Lord Sugar may well be kicking himself, since by taking appropriate action he could have remained UK resident and not paid a penny of tax. There is a downside to this approach.

Last but not least

Like the vast majority of the populace, by far the best solution is to take a tax liability on the chin. You can sleep comfortably, have no need to sue advisers and will not face any risk of paying what could be over twice as much by the time that interest and penalties have been taken into account.

In the case under review, if the reports are accurate, Lord Sugar would still have taken away a cool £204m. Surely that is more than enough for anybody?

Replies (7)

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By Andrew Griffin
22nd Sep 2023 09:50

I would really like to have the problem of a potential £186m tax liability. I am sure I could manage comfortably on what was left after paying it.

Thanks (4)
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By HLB
22nd Sep 2023 10:04

I’m sorry but this doesn’t sound like one of those dodgy tax schemes that have done the rounds over the years. It sounds like pretty standard tax advice regarding residency that failed to take account of the 2010 change of rules.

That’s negligence and I think Lord Sugar has every right to seek compensation.

Thanks (2)
Replying to HLB:
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By Justin Bryant
22nd Sep 2023 10:06

Yes; it looks like the tax avoidance story is quite old from July 2022. See: https://www.ft.com/content/a92aafc0-5136-489b-8572-0944518e5158
https://www.thesun.co.uk/tv/19278838/lord-sugar-tax-390-million-dividend/

It's only the revelation of the apparent c ock-up in this otherwise standard tax avoidance planning that is recent.

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By JustAnotherUser
22nd Sep 2023 12:01

Hold on, the 2010 change of rules came in the year after Sugar was made a Lord in 2009.

In 2010 Sugar voted on 3 bills in the house, there is zero chance this guy wasn't aware of this when it went on.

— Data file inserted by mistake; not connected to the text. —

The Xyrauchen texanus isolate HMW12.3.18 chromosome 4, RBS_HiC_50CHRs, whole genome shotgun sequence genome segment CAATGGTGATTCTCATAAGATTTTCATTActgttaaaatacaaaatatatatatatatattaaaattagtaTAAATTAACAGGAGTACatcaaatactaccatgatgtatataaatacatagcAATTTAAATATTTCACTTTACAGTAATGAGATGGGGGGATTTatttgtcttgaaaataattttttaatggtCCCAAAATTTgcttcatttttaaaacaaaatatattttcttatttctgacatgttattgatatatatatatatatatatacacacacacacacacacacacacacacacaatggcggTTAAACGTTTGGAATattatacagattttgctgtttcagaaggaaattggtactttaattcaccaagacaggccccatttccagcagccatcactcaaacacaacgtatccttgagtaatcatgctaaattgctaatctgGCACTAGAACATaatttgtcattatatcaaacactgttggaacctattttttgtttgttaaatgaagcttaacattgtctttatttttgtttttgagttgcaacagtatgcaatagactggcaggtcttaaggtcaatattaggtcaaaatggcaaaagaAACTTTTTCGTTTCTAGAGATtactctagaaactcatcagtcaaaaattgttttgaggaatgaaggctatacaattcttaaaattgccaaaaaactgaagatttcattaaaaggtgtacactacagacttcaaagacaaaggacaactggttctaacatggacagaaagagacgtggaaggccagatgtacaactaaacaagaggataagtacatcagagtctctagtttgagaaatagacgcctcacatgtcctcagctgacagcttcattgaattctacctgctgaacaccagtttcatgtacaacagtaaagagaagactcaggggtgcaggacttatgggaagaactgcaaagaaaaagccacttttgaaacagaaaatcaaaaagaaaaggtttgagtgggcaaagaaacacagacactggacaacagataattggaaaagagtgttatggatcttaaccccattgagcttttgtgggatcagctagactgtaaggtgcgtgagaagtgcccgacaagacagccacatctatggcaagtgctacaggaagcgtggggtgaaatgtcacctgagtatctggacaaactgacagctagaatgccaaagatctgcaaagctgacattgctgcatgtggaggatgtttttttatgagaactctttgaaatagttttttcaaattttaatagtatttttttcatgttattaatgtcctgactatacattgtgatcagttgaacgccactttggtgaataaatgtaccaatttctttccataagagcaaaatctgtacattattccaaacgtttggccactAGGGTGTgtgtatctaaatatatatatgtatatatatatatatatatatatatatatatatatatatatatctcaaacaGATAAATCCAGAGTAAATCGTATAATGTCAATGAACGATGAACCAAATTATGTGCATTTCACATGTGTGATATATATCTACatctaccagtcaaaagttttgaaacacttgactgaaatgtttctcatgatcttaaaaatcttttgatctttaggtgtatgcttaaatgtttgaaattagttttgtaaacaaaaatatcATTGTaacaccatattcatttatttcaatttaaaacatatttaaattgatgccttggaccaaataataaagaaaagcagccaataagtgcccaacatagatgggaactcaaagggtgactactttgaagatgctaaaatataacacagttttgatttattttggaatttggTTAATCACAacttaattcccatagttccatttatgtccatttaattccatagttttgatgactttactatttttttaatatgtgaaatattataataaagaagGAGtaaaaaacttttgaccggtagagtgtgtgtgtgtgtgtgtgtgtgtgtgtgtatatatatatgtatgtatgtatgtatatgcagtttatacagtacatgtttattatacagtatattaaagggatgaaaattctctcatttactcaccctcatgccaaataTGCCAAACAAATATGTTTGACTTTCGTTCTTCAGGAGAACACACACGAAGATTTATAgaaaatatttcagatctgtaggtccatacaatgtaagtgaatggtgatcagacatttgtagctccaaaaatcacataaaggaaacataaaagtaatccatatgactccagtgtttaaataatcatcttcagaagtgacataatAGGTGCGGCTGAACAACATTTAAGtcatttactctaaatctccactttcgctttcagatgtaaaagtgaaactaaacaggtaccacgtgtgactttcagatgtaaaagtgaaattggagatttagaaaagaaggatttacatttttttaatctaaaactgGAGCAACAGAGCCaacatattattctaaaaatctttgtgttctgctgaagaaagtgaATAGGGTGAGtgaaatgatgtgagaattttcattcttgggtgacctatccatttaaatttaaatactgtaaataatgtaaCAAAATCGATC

Thanks (3)
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By richard thomas
22nd Sep 2023 21:03

I would like to understand why the dual resident provisions of the UK/AUS DTA wouldn't have applied to make him a resident of AUS for treaty purposes if he really had emigrated and set up in AUS, so limiting the tax on any UK dividends to ? 15%.

Thanks (2)
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By Mr J Andrews
25th Sep 2023 10:55

Were his advisers participants in 'The Apprentice'' by chance.

Thanks (1)
paddle steamer
By DJKL
25th Sep 2023 17:36

"Death is always a good bet"

Yes, the Hotblack route.

For those unfamiliar with the HHGTTG (where have you been, really!!!)

https://en.wikipedia.org/wiki/List_of_The_Hitchhiker%27s_Guide_to_the_Ga...

"Hotblack Desiato is the guitar keyboard player of the plutonium rock group Disaster Area, claimed to be the loudest band in the universe, and in fact the loudest noise of any kind, anywhere. So loud is this band that the audience usually listens from the safe distance of 37 miles (60 km) away in a well-built concrete bunker. Disaster Area's lavish performances went so far as to crash a space ship into the sun to create a solar flare. Pink Floyd's lavish stage shows were the inspiration for Disaster Area. In the book he is described as being connected to a "death support system" and communicates only by supernatural means. At the time when the main characters meet him, in the novel The Restaurant at the End of the Universe, Hotblack is spending a year dead "for tax reasons". This is likely a spoof of the prominent UK performers who lived outside the country as tax exiles during the 1970s due to the laws that could result in a marginal tax rate over 90% for high income earners.[9] Such tax exiles included singers Cat Stevens,[10] David Bowie[11] and Shirley Bassey;[12][13] members of the rock groups Pink Floyd[14] and Bad Company;[15] and actor Michael Caine.[16]

The character is named after an estate agency based in Islington, with branches throughout North London.[17] Adams said he was struggling to find a name for the character and, spotting a Hotblack Desiato sign while driving, liked the name so much he "nearly crashed the car" and eventually telephoned to ask permission to use the firm's name for a character. Apparently, the firm later received phone calls telling them they had a nerve naming their company after Adams's character.[7]

The Disaster Area sub-plot was first heard in the LP album adaptations and later in the novel The Restaurant at the End of the Universe. It replaces the Haggunenon material from Fit the Sixth of the radio series. The character appears in episode 5 of the TV series, and his ship in episode 6 of the TV series. He does not have any lines (due to being technically dead), and is played by Barry Frank Warren.

The B-side of the 7-inch single of the Hitchhiker's Guide TV Series theme music featured a performance of a song entitled "Only The End of the World Again", credited to 'Disaster Area'.

Thanks (5)